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WEB-ASSISTED-ASSESSMENT  1998

WEB-ASSISTED-ASSESSMENT 1998

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Subject:

Discussion: Old vs. New Technology in Education

From:

"Rossen Rashev" <[log in to unmask]>

Reply-To:

[log in to unmask]

Date:

Tue, 17 Nov 1998 17:38:10 +0100

Content-Type:

text/plain

Parts/Attachments:

Parts/Attachments

text/plain (116 lines)

Apologies for cross posting
Please forward it to whoever may be interested
----------------------------------------------

New formal discussion is starting on 23 November in IFETS forum on the topic:

"The 'next generation', like tomorrow, never comes"

(Shouldn't we be learning how to make tried and tested 'old' technologies work
for us and our students, in reliable and pedagogically effective ways, instead
of being seduced by the blandishments of the technocrats?)

Moderator: Chris O'Hagan
Dean of Learning Development, University of Derby, United Kingdom

Summariser: Karen Allnutt
Instructional/training software developer, University of Iowa, USA

(Pre-discussion summary below)


------------------------------------------------------------------

"International Forum of Educational Technology and Society (IFETS)"

                 http://zeus.gmd.de/ifets/

The forum aims to bring together the developers of educational systems,
and the educators who implement and manage such systems.

If you have not joined the forum yet, but would like to do so, please
follow these steps:

1. Please subscribe to the forum discussion mailing list by
sending a message to [log in to unmask] with the
following in the body of the message (no subject needed):

subscribe ifets-digest

2. Please fill out registration form at forum's website

http://zeus.gmd.de/ifets

------------------------------------------------------------------
------------------------------------------------------------------

* Pre-discussion summary

"The next generation, like tomorrow, never comes"

With each successive generation of new educational technologies the dawn of a
revolution in teaching and learning is heralded. There have been many such dawns
in the last 30 years, during which the desktop computer and the Internet have
been developed; but there have been similar dawns throughout the century - film,
radio, records, broadcast television, audiotape, videotape, programmed learning
machines etc. Each time enthusiasts have announced the transformation or even the
end of the school/college/university. In fact, the impact on the bulk of teaching
and learning has been minimal. Developments in paper/printing technologies have
had far more influence, with the consequence that face-to-face discussion and
paper resources still dominate public education. Audio-visual media have been
treated more as an icing-on-the-cake than as something at the very heart of
learning - and likewise their long-suffering support services (though the new
media, particularly video, have fared somewhat better in the development of
corporate training programmes).

Is the current information and communication technology (ICT) revolution
different from earlier audio-visual `revolutions'? Possibly. Probably. But its
success in public education may be compromised (yet again) by a failure to learn
from past mistakes. As usual we have the problems of compatibility, standards
changes, reliability, portability, flexibility, costs of access, obsolescence,
inappropriate use etc. These are probably not insoluble. More deeply entrenched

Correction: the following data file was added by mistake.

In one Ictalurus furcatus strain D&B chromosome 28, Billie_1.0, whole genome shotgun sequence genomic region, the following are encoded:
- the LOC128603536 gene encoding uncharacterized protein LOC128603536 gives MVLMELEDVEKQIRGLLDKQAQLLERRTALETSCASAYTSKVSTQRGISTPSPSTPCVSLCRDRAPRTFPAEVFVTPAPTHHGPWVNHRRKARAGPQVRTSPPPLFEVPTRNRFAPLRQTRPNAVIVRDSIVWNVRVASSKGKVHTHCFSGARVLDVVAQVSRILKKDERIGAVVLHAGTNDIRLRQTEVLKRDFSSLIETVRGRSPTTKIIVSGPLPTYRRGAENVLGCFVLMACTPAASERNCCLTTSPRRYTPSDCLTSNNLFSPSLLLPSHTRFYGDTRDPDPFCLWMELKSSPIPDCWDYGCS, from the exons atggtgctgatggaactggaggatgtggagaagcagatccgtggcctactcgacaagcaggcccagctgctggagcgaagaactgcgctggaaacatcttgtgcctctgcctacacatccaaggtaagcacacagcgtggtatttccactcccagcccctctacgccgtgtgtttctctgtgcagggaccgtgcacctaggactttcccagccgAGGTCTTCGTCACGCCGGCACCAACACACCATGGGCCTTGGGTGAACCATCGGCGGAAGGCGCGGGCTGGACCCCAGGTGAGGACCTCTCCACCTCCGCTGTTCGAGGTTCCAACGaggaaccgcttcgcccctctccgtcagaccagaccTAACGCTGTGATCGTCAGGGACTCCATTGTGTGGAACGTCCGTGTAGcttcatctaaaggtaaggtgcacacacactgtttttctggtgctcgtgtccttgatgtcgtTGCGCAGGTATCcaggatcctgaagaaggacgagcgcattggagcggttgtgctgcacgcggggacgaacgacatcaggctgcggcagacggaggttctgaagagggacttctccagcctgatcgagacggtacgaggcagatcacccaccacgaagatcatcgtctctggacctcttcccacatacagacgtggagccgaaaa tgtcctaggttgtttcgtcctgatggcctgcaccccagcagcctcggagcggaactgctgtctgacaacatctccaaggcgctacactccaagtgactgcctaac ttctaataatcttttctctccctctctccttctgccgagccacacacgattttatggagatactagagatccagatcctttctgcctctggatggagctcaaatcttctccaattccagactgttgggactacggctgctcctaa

we have next-generationitis (hang on in, the solution is just round the corner)
which impedes proper investment and embedding; we have failure to empower
teachers (with those who provide and support technologies manoeuvring to retain
their control, often only interested in working at the next technological
frontier) which impedes autonomous use and wide diffusion; we have teaching
staff who cannot use an overhead projector effectively, never mind use text-based
cmc or combine text and images in a computer package (and who have never even
learned to design reliable multiple choice tests on paper, for example) - which
discredits change through poor quality and failed effort.

I exaggerate for effect - but not much. There is, of course, excellent practice
around on a continuum from the use of paper-based technologies through to today's
frontiers on the Internet. There has always been excellent practice, but it has
tended to remain, stubbornly, in limited pockets of expertise - often widely
acknowledged, but still pockets nonetheless.

My question is, will we ever make ICT work for us ubiquitously in education - not
just for interpersonal communication and data transfer, but in core teaching and
learning - if we fail to make `old' technologies work ubiquitously first? In other
words, is in-depth pedagogical experience using old technologies (text, graphics,
audio, film, video etc) a precondition for effective use of today's ICT? After all,
multimedia is itself a mixture of all these old technologies, combining familiar
methods with an unfamiliar rigour. And what implications for strategy, for
investment, for staff development, for implementation, emerge from the different
ways this question is answered?

------------------------------------------------------------------
More details about other forthcoming discussions in the forum are available
at forum website:
http://zeus.gmd.de/ifets/

--------------------------------
==============================================================
Rossen Rashev                     E-mail: [log in to unmask]
                http://zeus.gmd.de/hci/pages/rossen.rashev.html
                Phone: +49 2241 14 28 70, FAX +49 2241 14 20 65
GMD FIT  Forschungszentrum Informationstechnik GmbH
German National Research Center for Information Technology
D-53754 Sankt Augustin, GERMANY  (near Bonn)




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